What is Borderlands all about? Something to do with a Vault and bi-century openings and keys and Skags. Yes, lots of Skags.
Look, Borderlands is a co-operative "RPS" (that's Role Playing Shooter if you've been following trends), in which you control one of four character types in a heavily stylised world. Choosing between the sexy Siren Lillith (who can Phaswalk, y'know?) and a host of other brutal character types (take Brick, he can punch things) you embark on a quest to open the vault thingy-ma-jig mentioned above.
Plot-wise, Borderlands is as thin as Kate Moss on a detox diet; but honestly, it matters not one bit, because Borderlands' core is about engaging in the world around you, enjoying the drop-in/drop-out online co-op and shooting stuff.
Borderlands' main campaign will take you approximately 30 hours to see through, with dozens of side-quests, and future DLC planned to stretch the experience like, well, elastic.
It's not an entirely relevent comparison, but hush your mouth, we're trying to make a point here: coming back to Fallout 3 after playing Borderlands is like drinking Jack Daniels and Coke; gross. While both games are substantially dissimilar, they both share a first-person-shooting-role-playing-game style that's inherent to their gameplay; which is something Borderlands does exceptionally well. Ok, so the RPG elements stretch as thin as - "yo, you just got XP," and "hey, you've levelled up," but they're prominent enough to create an attachment to your character. The thing is, strip away all that RPG stuff and you have a competent FPS, with shooting that actually feels right. Unlike Fallout 3.
"This Level 48 Jacob's Fire-elemental SMG has a 58.6 fire-rate and an 8.7x optical zoom with an 8% chance of explosion damage," are things you may well say to your buddies over the PSN while playing Borderlands. Because Borderlands is all about loot. And most importantly, fire-power loot. Despite being broken down into strict classes (SMGs, Combat Rifles, Rocket Launchers, yadda yadda), Borderlands' key hook is in its "gajillion-zillion" [actual number - Ed] weapons. Essentially, the randomly generated weapons come down to what elemental damage, or fire-rate weapons have - but it's still uber satisfying when you find a gun that kicks serious butt and suits your playing style. Like that triple firing, shock exploding sniper rifle thing we found. Shame its reload rate is cack.
Borderlands is a bit like an episode of Columbo. No sooner than you complete one quest, do you have Peter Falk (not literally) nibbling at your ankles requesting you do another. It never lets up, and before you know it you've sunk more than 30 hours into the game. And at that point, when it's finally all over, and you think you can rest, Borderlands says, "hey do you want to do that all over again, only harder?" and of course you do because you have to. Because Borderlands is a bit like crack. Peter Falk on crack.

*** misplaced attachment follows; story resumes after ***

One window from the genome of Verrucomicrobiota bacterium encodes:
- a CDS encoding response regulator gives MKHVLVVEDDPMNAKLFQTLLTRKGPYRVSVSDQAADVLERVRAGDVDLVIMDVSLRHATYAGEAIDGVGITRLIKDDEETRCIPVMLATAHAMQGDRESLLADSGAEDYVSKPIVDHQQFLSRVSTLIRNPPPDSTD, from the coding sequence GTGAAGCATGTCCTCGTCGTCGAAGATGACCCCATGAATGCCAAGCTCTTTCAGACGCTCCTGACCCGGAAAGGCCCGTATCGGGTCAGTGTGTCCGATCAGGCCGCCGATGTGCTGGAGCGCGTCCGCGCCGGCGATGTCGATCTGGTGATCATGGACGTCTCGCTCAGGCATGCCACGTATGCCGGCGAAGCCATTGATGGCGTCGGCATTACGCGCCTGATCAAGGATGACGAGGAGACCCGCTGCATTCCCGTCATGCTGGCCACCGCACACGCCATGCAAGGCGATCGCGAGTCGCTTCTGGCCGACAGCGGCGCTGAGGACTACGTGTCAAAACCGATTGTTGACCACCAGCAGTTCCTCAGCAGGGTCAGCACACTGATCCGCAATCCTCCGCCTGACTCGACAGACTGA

It's well documented that Borderlands nearly didn't end up looking like Borderlands. But, boy, is it awesome that it did. Not quite cel-shading, Borderlands almost looks like a pop-up book to us. Rich, shaded, colourful character models take up the foreground, with subdued, simplistic textures layering the back. It looks great. And it's Unreal Engine too. Proof that Unreal Engine games don't have to all look the same, right here!
Drop-in/out co-op is a blast in Borderlands. There are some minor lag issues (aswell as quitting hosts leading to lost progress) but all-in-all the ends justify the means. I.e. shooting skags, earning XP and playing through the entire campaign of Borderlands with your friends is pretty darn fun. You can even play the game locally!
Whether it's limitations of the co-operative scope of Borderlands, or merely the lack of emphasis on story-telling, Borderlands doesn't have a very good plot. It starts wonkily, and ends abruptly with little much else in between. If you're coming into this expecting filler ahead of Heavy Rain - you're probably in the wrong place. Shoot - Skags.
So the enemy AI in Borderlands is borderline broken [cwhutwedidtharr? - Ed]. To emphasise, we'll explain our experience with the big final boss battle from DLC pack The House Of Dr. Ned (although, traits of this run throughout the main campaign). You just stand far enough away from him and let rip. He doesn't know you're there. So he just dies. And you win. And take all his loot. Sure, you're cheating yourself playing the game that way but, more interesting attack patterns, smarter enemy types, and generally more variation would be nice in the inevitable sequel Gearbox.
Despite there being 20-or so different places to loot in Borderlands, they're all based upon a very common visual theme, so it's: deserts, metropolis, or scrapyard. They make fine avenues for exploration but do become a little tedious.
Borderlands is by no means perfect - there are some glaring flaws in its AI and narrative - but, in all honesty, it matters not one iota when you're blistering through the Arid Badlands with three buddies, shooting Skags in the mouth and completing a seemingly never-ending list of quests. When Borderlands gets you, it gets you good and never lets go.